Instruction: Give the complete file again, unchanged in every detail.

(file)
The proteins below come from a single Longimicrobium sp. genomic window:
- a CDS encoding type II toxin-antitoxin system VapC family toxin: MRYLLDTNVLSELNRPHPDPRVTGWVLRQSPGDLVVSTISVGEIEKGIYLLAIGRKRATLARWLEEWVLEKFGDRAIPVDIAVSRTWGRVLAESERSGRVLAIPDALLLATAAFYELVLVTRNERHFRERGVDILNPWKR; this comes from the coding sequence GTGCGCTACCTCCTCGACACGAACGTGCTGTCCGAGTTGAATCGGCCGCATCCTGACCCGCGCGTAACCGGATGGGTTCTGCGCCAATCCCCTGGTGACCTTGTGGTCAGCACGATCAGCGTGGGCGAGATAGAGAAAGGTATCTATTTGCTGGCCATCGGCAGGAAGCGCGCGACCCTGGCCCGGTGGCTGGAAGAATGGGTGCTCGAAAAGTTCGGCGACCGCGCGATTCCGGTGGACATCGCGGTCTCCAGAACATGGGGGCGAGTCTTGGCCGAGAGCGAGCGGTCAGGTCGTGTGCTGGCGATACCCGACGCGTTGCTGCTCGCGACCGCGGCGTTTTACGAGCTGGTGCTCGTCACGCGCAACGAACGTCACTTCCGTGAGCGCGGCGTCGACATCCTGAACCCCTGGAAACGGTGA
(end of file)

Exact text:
The proteins below come from a single Longimicrobium sp. genomic window:
- a CDS encoding type II toxin-antitoxin system VapC family toxin: MRYLLDTNVLSELNRPHPDPRVTGWVLRQSPGDLVVSTISVGEIEKGIYLLAIGRKRATLARWLEEWVLEKFGDRAIPVDIAVSRTWGRVLAESERSGRVLAIPDALLLATAAFYELVLVTRNERHFRERGVDILNPWKR; this comes from the coding sequence GTGCGCTACCTCCTCGACACGAACGTGCTGTCCGAGTTGAATCGGCCGCATCCTGACCCGCGCGTAACCGGATGGGTTCTGCGCCAATCCCCTGGTGACCTTGTGGTCAGCACGATCAGCGTGGGCGAGATAGAGAAAGGTATCTATTTGCTGGCCATCGGCAGGAAGCGCGCGACCCTGGCCCGGTGGCTGGAAGAATGGGTGCTCGAAAAGTTCGGCGACCGCGCGATTCCGGTGGACATCGCGGTCTCCAGAACATGGGGGCGAGTCTTGGCCGAGAGCGAGCGGTCAGGTCGTGTGCTGGCGATACCCGACGCGTTGCTGCTCGCGACCGCGGCGTTTTACGAGCTGGTGCTCGTCACGCGCAACGAACGTCACTTCCGTGAGCGCGGCGTCGACATCCTGAACCCCTGGAAACGGTGA